MacBook Pro for University (Physics)

Discussion in 'Buying Tips and Advice' started by operte, Aug 19, 2009.

  1. operte macrumors newbie

    Aug 8, 2009

    I'll enter in University in September and I'll be taking a degree on Physics for the next couple of years. I already visited the faculty for a few days last year and I was glad to know that a large percentage of the students use Apple! :D
    I always wanted to switch and this is the perfect opportunity ;)

    I was thinking of buying a 13'' MacBook Pro but I have some doubts about the specs :\

    Is the 2.53Ghz version worth the extra money? Will the extra speed make a noticeable difference when working? One of the advantages of it is that both the disk and the memory are larger but if I bought the 2.26Ghz version I could buy more ram and more disk space from the store or even from third parties, which would be cheaper.

    What do you guys think?

    Thank you ;)
  2. JavaWizKid macrumors 6502a

    Sep 18, 2008
    Have you used a mac before? You said it is the perfect time to "switch". Maybe not if you aren't used to the OS and you will need to be doing work on it. You will pick it up quickly though :)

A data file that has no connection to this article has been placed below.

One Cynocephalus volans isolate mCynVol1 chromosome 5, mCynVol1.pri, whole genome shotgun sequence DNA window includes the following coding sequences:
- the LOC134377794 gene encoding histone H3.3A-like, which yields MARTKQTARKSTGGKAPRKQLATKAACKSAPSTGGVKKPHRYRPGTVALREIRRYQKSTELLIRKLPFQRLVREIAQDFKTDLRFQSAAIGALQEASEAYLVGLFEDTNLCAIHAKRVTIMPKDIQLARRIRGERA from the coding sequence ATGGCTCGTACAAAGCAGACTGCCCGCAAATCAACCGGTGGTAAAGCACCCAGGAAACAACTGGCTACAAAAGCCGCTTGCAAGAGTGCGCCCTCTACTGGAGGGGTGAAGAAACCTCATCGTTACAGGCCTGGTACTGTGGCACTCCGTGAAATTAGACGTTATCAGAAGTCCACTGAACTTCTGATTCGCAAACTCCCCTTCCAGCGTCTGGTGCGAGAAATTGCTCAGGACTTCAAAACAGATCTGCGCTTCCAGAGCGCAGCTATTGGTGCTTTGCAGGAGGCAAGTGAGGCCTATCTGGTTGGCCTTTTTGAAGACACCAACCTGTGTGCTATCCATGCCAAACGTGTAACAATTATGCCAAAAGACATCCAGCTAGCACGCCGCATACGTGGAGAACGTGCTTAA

3. tempusfugit macrumors 65816

    May 21, 2009
    I went all out and I don't really regret it.

    Was it absolutely necessary? probably not.

    do I care? no.

    are the improved specs nice for peace of mind? yes.

    will the computer run everything you need for a physics degree regardless of which you get? probably yes.

    We all know RAM and HD can be a cheaper upgrade if done by self, but the processor speed will obviously never be upgraded.....

    take into account also that with student discount you get $100 off the 2.53 and $50 off the 2.26.

    good luck on the decision. I love my 13"
  4. hilmarfk macrumors newbie

    Jun 13, 2009

    It took me 1 week to get used to OS X. And after that 1 week I realized that the money I spent on my Mac was possibly one of the wisest investments I've ever made !
  5. Branskins macrumors 65816

    Dec 8, 2008
    The 2.26 is 100 bucks off. I love my 13" too! Just bought it yesterday and it is amazing!
  6. operte thread starter macrumors newbie

    Aug 8, 2009
    Thank you for your answers.
    I'm not really worried about adapting to the new OS because I've used it several times and I really liked it.